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Belle Starr – The Wild West Bandit Queen Arrested by Bass Reeves

Ian Harvey
Photo Credit: Unknown author / Wikimedia Commons / Public Domain
Photo Credit: Unknown author / Wikimedia Commons / Public Domain

Belle Starr is the most famous Wild West female outlaw, earning her notoriety in the mid-1800s. She surrounded herself with questionable people but was eventually arrested by Bass Reeves. After serving her time and giving up a life of crime, she was mysteriously murdered, a case which has not been solved to this day.

The Civil War greatly impacted her life

Portrait of Belle Starr.
A studio portrait of Belle Starr probably taken in Fort Smith in the early 1880s. (Photo Credit: Unknown author / Wikimedia Commons / Public Domain)

Belle started life quite differently than it ended: she was highly educated in the classics and was an extremely good pianist. She seemed sure to be heading towards the path of a middle-class life, comfortable and respectable. However, this path was disrupted by the start of the Civil War. This War destroyed the business of her father, an innkeeper, and took the life of her brother, Edwin. Belle and her family were destroyed by these events and moved from Missouri to Texas to begin a new life.

Belle associated with some shifty people

Belle Starr on a horse, a man on a horse beside her.
Belle Starr, Fort Smith, Arkansas, circa 1886. (Photo Credit: Roeder Bros. / Wikimedia Commons / Public Domain)

In Texas, Belle began to associate with men of questionable character. It is said that it was in these times that her family became associated with Jesse James and the Younger brothers. However, in reality, Belle had known both the Younger brothers and Jesse for far longer. She had grown up with them whilst in Missouri.

Some people say that Belle was married briefly to Charles Younger (Cole Younger’s uncle) in 1878. However, this has never been proven. Other claims state that Belle’s daughter, Pearl Reed, was actually offspring from this marriage. Cole Younger’s biography denies this and tells of what he knew of Belle. She was married in 1880, to Sam Starr, a Cherokee man, and settled down with him and his family in Indian Territory.

Becoming an outlaw

Illustration of Belle Starr riding on a horse past a crowd of men.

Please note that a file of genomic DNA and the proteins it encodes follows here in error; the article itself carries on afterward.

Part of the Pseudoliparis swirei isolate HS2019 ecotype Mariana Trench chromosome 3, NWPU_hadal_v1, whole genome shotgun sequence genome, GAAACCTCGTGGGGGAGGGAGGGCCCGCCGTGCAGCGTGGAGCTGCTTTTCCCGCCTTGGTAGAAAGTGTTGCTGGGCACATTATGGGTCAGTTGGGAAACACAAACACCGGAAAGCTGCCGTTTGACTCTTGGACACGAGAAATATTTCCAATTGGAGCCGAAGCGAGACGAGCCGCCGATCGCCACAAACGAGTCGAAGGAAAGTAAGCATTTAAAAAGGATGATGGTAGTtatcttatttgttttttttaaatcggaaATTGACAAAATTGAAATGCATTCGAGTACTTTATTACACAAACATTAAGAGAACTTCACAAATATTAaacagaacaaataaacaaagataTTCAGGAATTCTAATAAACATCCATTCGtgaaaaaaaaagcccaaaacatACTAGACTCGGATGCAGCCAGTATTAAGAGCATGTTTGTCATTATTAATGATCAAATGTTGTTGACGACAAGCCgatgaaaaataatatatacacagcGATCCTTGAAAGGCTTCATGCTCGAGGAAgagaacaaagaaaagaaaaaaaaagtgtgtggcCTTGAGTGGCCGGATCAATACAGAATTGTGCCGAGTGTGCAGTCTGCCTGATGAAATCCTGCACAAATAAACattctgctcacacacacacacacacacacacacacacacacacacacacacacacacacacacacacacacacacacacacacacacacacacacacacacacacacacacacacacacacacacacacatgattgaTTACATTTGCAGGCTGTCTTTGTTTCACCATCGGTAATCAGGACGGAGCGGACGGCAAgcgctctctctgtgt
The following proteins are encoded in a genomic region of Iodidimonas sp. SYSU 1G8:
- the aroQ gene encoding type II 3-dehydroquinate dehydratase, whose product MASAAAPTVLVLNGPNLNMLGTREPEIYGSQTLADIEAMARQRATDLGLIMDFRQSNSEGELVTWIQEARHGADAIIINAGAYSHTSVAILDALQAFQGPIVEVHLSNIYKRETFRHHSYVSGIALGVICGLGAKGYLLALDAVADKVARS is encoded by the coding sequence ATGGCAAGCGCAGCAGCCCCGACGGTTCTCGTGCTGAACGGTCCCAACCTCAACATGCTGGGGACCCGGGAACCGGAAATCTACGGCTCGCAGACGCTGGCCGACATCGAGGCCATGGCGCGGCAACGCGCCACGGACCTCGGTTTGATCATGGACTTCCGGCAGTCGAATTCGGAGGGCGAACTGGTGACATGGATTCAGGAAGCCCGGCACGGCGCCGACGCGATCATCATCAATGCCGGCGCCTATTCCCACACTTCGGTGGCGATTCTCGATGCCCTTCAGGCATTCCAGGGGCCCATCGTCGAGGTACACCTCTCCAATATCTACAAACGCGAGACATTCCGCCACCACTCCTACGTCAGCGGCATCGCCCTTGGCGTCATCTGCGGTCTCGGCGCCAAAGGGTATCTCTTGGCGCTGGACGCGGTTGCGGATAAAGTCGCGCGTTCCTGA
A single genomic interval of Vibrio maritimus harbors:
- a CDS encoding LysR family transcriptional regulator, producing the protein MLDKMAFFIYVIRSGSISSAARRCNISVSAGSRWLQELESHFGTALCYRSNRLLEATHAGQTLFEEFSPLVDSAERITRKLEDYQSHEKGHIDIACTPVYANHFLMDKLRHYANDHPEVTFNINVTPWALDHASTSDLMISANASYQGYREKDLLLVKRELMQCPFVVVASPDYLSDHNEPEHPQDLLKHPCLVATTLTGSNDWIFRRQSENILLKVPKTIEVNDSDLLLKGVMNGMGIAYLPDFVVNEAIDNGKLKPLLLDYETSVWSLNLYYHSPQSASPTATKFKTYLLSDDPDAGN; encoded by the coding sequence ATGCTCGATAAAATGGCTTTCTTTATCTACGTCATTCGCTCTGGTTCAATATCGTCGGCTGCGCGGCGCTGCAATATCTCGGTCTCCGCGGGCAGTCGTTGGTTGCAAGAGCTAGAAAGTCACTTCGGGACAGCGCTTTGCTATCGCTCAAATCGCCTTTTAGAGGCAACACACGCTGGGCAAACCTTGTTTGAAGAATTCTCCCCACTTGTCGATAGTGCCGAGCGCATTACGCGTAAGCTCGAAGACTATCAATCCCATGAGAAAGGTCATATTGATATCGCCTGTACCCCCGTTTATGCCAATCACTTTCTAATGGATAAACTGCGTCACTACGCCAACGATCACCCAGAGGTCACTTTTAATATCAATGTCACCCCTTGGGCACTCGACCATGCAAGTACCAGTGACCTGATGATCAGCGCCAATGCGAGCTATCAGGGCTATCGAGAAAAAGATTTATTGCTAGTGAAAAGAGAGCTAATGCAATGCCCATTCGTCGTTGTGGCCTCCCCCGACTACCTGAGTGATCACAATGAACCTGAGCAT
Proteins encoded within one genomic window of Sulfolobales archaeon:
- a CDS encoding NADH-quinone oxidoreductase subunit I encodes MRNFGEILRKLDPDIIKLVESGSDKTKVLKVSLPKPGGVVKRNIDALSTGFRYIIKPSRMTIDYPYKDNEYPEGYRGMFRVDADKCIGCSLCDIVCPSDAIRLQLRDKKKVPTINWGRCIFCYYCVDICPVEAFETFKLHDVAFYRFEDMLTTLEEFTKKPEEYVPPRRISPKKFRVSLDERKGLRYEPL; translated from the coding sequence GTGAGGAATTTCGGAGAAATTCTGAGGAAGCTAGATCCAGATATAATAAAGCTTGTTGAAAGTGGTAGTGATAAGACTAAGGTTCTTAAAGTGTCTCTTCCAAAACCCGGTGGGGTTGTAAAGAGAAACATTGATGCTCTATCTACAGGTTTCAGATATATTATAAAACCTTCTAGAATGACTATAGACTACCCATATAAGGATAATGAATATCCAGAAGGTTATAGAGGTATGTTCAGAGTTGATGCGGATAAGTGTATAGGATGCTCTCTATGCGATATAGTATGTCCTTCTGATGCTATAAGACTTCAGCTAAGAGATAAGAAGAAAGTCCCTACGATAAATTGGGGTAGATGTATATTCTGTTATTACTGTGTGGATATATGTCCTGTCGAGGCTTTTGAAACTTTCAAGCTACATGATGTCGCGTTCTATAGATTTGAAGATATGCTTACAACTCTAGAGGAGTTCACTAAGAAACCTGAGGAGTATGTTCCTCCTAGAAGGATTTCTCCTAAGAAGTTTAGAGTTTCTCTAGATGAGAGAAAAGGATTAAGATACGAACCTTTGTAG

Illustration of Belle Star, titled “A Wild Western Amazon.” (Photo Credit: The National Police Gazette / Library of Congress / Wikimedia Commons / Public Domain)

Once in this territory, she began to learn ways of planning, organizing and fencing for all the horse thieves, bootleggers, and rustlers. She also helped to harbor these men from the law. Belle’s enterprises were illegal but earned her enough money to use bribery where needed to free her associates whenever they were captured by the law.

Both Belle and Sam were arrested in 1883 by Bass Reeves and were charged with horse theft. They were sent to be tried before Isaac Parker’s (‘The Hanging Judge’) Federal District Court at Fort Smith in Arkansas. US Attorney W. H. H. Clayton was prosecutor and Belle was found to be guilty and sent to serve nine months in Detroit at the Detroit House of Corrections. During her time, she was a model prisoner and quickly won over the highest respect from the prison matron. Sam was not as much of a model prisoner and found himself assigned to very hard labor.

Belle escaped a further conviction in 1886, another theft charge, but on December 17, Sam was killed whilst in a gunfight with Officer Frank West, who also lost his life. Belle’s outlaw life ended with the death of her husband.

Belle’s later years

Portrait of Blue Duck and Belle Starr.
A photo of Belle Star and Blue Duck, May 24, 1886.(Photo Credit: Unknown author / Wikimedia Commons / Public Domain)

In the last several years of Belle’s life, she was linked to numerous men with dodgy reputations, including Jim French, Jack Spaniard, and Blue Duck, but then married Jim July Starr, a relative of Sam’s who was 15 years younger than her. He did this so that she could remain on Indian land.

Two days before Belle’s 41st birthday, on February 3, 1889, Belle was killed whilst riding home from the home of a neighbor in Oklahoma. She was ambushed and shot again after she fell from her horse. She died from gun wounds to her shoulder, face, neck and back. The legends tell that she was actually shot with her own double-barreled shotgun.

Her death was due to certain circumstances, claims Frank ‘Pistol Pete’ Eaton. He claims Belle had attended a dance when an intoxicated Edgar Watson had asked if he could dance with her. Belle declined and so he followed her home and shot her when she stopped to water her horse. Frank claims that Watson was tried, convicted and also executed by hanging for this murder.

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Another version of events state there were no witnesses to the murder and that nobody was ever found guilty of it, though there were plenty of suspects. Her son, Eddie Reed, was named as a possibility as she had beaten him for mistreating her horse. He was later convicted of receiving stolen property and horse theft in July of 1889, but went on to become a deputy in Fort Smith. He was killed on December 14, 1896.

Belle’s murder is still unsolved to this day.

Ian Harvey

Ian Harvey is one of the authors writing for The Vintage News